Radilla’s case, of course, has wider implications than that of one missing person, as the Court’s indictment indicates. Its presentation before the Court represents an international and high-profile recognition that the Mexican state engaged in a dirty war against elements of the population over a prolonged period. Revelations about the state’s use of force against the civilian population during the guerra sucia have become more and more frequent since the change of government from PRI to the National Action Party in 2000 and the release in 2001 of government documents of the period for public viewing in the national archive, the Archivo General de la Nación in Mexico City. They sit uncomfortably with the image the PRI had created of the liberal president Echeverría, who spearheaded a massive program of public spending (the biggest since the post-revolutionary government) and attempted to implement the famed “democratic opening.” The “democratic opening” hardly equated with the charge of “genocide” that was brought against Echeverría in 2005 for his role in massacres in 1968 and 1971. Now, as a result of popular pressure, an account of the discrepancy between “democratic opening” and “dirty war” is coming into the open in Mexico and gaining an ever larger presence in public consciousness.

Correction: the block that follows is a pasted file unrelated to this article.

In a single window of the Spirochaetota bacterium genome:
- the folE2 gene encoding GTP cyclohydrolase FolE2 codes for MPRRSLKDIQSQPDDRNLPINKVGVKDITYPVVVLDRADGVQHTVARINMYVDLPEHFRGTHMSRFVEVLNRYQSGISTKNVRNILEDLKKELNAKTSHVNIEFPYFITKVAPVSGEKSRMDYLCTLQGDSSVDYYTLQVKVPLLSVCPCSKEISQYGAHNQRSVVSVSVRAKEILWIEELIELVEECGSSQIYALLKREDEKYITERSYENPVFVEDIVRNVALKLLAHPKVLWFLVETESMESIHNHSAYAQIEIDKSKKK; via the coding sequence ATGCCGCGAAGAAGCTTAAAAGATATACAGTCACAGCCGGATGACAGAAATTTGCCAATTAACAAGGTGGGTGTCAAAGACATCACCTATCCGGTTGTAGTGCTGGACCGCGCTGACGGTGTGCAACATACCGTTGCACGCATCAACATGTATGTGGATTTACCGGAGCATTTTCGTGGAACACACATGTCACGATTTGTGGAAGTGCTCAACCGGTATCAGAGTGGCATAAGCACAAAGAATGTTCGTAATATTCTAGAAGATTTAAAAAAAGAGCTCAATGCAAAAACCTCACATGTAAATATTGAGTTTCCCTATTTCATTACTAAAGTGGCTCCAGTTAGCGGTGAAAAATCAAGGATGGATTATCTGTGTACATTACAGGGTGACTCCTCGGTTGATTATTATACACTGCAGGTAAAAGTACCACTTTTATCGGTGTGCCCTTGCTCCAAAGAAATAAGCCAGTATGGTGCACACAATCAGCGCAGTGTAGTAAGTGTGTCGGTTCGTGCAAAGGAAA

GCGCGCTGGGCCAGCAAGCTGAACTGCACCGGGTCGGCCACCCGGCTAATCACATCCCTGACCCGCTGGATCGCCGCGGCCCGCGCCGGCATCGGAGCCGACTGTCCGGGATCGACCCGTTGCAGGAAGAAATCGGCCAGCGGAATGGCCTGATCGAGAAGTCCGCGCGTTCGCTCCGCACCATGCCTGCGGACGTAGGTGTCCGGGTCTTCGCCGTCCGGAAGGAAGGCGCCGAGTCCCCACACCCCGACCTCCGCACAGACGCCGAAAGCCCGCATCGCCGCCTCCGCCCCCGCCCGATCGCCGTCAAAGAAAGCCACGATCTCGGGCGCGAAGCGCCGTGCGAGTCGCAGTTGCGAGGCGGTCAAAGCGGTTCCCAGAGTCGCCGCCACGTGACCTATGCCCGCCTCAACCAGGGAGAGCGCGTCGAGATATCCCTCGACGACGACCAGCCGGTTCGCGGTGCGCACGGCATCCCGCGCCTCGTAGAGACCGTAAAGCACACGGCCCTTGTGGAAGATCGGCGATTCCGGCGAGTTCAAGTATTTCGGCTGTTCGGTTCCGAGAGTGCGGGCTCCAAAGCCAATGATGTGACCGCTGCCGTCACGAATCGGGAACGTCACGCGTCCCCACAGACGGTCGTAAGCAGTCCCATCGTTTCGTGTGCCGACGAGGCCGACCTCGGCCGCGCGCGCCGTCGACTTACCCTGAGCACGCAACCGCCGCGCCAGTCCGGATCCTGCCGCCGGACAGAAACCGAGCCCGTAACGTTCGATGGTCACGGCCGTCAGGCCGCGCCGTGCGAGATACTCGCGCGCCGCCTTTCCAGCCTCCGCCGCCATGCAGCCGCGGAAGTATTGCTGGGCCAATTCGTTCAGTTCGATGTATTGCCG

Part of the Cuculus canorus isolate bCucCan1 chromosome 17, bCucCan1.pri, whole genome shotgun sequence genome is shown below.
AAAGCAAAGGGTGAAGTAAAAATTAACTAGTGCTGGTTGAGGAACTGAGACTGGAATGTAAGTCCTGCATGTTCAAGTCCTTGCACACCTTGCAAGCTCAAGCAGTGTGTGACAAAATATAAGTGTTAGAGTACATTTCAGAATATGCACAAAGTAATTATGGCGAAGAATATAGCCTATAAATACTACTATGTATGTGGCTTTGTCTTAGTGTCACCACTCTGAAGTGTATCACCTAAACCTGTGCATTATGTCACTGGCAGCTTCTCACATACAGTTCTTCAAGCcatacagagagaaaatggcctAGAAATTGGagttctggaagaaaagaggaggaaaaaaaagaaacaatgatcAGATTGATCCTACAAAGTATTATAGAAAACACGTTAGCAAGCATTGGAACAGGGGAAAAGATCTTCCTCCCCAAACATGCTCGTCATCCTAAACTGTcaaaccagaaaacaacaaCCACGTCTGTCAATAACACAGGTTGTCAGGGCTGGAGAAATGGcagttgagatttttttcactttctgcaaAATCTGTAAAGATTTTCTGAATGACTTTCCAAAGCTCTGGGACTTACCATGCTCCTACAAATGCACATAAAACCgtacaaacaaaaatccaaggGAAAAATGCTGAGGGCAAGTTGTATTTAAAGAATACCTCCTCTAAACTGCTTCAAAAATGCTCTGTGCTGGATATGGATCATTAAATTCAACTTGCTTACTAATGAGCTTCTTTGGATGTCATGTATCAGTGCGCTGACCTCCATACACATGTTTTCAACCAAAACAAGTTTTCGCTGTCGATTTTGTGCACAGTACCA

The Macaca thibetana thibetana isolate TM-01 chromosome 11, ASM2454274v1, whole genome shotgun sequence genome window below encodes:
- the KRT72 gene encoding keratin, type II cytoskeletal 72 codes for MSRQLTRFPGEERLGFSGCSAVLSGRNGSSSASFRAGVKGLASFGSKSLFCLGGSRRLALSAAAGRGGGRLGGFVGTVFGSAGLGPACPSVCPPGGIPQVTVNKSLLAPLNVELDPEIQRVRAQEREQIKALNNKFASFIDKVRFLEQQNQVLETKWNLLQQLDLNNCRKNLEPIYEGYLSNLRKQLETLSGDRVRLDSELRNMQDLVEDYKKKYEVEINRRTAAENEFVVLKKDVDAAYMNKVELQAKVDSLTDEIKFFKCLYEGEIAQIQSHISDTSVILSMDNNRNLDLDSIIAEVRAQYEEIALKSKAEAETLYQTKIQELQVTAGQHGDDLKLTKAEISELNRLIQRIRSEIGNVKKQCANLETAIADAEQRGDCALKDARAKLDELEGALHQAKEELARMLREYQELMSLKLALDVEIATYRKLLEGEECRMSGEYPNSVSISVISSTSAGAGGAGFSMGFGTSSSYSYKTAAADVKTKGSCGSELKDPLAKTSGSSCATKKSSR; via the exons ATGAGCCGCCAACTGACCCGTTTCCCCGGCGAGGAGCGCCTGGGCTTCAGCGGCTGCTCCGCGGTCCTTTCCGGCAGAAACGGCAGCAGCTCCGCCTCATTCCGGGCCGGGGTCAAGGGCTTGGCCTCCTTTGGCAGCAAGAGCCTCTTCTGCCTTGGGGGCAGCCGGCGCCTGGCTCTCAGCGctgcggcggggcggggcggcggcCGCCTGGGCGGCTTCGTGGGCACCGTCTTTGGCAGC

As recently as a decade ago, even in the Mexican media, the very notion of a Mexican dirty war had to fight for acceptance and has only begun to be recognized thanks to the persistence of activist groups such as AFADEM, CMDPDH, ¡Eureka! and El Comité del ’68, and a handful of investigative journalists and intellectuals writing in progressive publications such as Proceso and La Jornada.

Human rights violations in Guerrero and throughout the country continue with impunity, particularly as the Obama administration increases military “aid” to Mexico. Reports by Mexican and international human rights organizations document ongoing abuses by the police and military. According to Tita Radilla, such abuses are, if anything, as bad or even worse now than in the 1970s at the height of the dirty war, though the pretext has been modified somewhat. Now, the government claims, the battle is no longer against communism, but against the narcotraffickers who run the Mexican economy. The victims of state violence, however, remain the same: marginalized sectors who oppose Mexico’s thoroughly unequal socio-political system, just as the perpetrators continue to be immune to prosecution. Nonetheless, the Radilla judgment against Mexico is a major high-profile achievement in exposing such practices, and illustrates the importance of historical memory and justice as ways forward in changing a radically unfair and brutal status quo.